about interviewing candidates in the front foyer of Victoria Hall. Then
the reports started coming in to me: there was problems voting, both by
telephone and by internet. People were unable to vote. Both phone
lines and internet usage had spiked. Voters were not happy.

But you, Lorraine (and your team) had already acted decisively and with
grace. As those online threw out questions to me of “what was going on”
I could see you working the front foyer. Explaining to people in the
line up to vote. I followed you, hastily, into the main floor office of
the Town Hall and began to ask you questions.

You were SOOO busy. Staff were working the phones telling people they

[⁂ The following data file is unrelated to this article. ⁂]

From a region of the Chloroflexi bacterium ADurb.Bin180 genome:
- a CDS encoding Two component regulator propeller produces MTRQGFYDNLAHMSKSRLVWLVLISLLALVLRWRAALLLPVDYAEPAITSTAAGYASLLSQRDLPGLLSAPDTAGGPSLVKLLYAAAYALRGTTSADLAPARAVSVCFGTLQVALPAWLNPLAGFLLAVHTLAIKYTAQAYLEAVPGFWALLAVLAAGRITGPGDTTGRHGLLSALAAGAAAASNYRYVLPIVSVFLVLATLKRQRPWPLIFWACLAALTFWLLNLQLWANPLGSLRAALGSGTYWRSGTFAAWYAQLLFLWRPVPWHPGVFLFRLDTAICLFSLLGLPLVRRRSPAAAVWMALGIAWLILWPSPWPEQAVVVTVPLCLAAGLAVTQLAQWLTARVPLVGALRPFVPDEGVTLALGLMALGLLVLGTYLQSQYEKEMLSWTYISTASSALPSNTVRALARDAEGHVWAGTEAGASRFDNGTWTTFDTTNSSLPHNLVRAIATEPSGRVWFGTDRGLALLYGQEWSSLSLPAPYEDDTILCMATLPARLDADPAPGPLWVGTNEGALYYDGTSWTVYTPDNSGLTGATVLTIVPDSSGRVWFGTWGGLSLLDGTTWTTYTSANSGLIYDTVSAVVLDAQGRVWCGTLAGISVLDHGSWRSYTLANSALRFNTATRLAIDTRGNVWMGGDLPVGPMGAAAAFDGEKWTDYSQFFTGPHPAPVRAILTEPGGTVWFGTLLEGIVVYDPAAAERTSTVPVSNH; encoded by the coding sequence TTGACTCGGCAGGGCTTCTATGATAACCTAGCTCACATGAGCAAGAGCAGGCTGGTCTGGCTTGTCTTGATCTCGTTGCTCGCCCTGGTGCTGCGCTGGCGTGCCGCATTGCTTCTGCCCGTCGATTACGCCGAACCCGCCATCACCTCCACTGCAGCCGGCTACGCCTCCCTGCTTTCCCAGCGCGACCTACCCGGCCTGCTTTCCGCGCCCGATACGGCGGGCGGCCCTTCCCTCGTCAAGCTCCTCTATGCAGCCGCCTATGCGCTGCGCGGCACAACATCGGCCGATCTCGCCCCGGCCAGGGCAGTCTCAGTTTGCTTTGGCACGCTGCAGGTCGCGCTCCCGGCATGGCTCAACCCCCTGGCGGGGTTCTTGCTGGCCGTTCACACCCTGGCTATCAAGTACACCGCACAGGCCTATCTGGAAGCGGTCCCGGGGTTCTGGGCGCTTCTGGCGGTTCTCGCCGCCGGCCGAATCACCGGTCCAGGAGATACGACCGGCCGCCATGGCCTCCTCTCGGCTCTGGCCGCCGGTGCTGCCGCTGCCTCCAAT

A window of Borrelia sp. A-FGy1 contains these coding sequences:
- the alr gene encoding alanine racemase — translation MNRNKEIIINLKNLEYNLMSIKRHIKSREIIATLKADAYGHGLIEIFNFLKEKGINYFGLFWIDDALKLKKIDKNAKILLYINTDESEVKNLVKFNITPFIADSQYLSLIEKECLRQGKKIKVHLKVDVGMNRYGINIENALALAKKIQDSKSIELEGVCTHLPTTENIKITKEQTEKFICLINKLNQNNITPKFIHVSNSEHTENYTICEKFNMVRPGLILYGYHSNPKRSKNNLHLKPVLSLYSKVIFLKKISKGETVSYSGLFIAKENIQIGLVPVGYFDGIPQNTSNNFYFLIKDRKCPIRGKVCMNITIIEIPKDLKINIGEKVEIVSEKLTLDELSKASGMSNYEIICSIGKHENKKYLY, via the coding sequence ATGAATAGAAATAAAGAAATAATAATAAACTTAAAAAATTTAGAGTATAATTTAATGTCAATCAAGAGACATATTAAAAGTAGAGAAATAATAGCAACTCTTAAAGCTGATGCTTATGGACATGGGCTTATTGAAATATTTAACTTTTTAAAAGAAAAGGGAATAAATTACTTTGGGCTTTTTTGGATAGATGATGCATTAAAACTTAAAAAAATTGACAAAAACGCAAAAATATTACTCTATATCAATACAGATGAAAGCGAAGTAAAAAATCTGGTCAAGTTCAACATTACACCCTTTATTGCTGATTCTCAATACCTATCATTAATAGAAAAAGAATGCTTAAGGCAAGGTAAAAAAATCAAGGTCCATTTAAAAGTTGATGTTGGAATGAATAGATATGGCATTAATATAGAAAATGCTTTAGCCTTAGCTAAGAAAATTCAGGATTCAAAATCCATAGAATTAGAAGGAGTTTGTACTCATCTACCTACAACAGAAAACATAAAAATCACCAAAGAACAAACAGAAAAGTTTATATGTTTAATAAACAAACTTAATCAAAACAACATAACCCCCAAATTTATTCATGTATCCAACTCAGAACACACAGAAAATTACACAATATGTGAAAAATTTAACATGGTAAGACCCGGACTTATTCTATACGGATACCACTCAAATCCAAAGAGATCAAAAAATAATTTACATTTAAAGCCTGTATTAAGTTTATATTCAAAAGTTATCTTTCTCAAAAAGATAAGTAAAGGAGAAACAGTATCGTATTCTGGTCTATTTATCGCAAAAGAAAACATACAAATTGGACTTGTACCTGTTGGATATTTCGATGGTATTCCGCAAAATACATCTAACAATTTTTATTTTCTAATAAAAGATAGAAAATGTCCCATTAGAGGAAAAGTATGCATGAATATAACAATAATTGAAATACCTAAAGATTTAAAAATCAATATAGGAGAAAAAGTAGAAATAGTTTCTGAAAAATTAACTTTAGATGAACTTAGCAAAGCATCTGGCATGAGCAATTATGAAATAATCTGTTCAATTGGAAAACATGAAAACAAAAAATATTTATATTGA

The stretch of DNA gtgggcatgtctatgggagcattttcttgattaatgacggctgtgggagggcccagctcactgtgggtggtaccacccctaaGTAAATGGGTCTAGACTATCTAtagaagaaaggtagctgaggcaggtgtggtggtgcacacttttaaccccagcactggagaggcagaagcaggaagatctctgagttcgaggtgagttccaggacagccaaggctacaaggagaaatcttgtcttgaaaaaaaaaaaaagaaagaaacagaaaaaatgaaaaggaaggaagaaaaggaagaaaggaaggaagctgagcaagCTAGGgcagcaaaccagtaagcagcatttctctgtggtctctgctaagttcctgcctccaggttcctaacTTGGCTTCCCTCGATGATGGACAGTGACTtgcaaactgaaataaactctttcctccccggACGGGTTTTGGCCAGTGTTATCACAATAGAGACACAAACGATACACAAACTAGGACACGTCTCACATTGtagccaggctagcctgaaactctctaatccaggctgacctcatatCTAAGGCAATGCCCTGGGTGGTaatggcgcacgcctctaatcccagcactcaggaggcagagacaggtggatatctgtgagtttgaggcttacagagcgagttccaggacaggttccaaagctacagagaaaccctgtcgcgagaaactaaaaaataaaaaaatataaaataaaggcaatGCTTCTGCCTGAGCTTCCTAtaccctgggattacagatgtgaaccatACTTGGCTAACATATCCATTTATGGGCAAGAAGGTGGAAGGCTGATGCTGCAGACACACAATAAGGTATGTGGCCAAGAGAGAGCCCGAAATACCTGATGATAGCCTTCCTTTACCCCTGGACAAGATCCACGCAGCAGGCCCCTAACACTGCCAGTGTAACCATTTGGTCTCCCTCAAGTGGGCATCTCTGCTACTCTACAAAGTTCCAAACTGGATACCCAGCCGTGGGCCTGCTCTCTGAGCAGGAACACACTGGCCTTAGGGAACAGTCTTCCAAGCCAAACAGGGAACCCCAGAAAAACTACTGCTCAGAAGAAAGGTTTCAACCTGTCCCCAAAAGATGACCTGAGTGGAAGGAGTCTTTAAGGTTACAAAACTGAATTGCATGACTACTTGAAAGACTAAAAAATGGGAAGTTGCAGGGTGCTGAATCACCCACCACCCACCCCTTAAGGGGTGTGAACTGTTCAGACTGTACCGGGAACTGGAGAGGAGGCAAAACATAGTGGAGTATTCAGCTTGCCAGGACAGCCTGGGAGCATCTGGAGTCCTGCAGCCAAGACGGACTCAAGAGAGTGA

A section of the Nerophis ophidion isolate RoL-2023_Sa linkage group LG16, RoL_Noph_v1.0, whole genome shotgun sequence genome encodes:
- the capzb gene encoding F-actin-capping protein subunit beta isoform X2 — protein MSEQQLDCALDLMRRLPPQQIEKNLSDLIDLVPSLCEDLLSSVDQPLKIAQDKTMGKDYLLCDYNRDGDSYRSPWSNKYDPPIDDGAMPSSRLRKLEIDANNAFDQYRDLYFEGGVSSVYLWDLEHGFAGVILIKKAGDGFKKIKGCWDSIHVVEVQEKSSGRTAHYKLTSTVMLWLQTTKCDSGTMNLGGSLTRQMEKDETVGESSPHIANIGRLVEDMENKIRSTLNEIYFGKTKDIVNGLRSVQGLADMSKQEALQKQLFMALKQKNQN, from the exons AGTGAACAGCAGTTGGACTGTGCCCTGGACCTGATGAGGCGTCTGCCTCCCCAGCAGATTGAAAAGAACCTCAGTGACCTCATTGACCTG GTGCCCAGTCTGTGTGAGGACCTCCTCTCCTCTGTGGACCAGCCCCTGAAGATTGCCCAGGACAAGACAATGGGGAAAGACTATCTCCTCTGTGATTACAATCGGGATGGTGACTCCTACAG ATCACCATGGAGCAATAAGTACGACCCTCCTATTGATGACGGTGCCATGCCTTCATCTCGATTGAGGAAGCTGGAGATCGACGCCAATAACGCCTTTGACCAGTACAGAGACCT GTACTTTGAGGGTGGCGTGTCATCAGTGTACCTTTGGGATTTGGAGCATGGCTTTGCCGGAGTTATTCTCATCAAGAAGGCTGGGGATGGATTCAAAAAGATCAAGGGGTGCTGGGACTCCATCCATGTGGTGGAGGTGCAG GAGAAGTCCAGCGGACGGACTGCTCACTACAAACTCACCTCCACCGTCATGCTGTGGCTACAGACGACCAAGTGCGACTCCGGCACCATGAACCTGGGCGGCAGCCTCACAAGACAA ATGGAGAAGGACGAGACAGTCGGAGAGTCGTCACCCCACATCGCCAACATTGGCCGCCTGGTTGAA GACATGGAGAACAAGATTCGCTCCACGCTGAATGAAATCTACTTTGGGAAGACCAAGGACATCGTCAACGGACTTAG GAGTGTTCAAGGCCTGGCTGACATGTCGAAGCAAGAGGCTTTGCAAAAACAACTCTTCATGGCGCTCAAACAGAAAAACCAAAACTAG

could still vote–online, at Victoria Hall, at the Library. I could
hear your staff. The room was singing. I doubt any staff had dinner
that day. There were people literally coming in and out of the
office–just to use the computer to vote. You were the model of
composure, Lorraine.

Yes, you replied to me, I can answer your questions. And you did.

Definitively: every person who phoned and emailed to say that they could
not vote was going to be tracked down and told that they could vote.

I could barely hear your answers to my questions as I tried to type
them–your staff were working the phones hard: “Yes, sir, you can vote
now–We have extended the voting times until 9 p.m. Try it now.” It was
like a damn greek chorus!

Later that night, a colleague of mine in this exercise (S.Berry) asked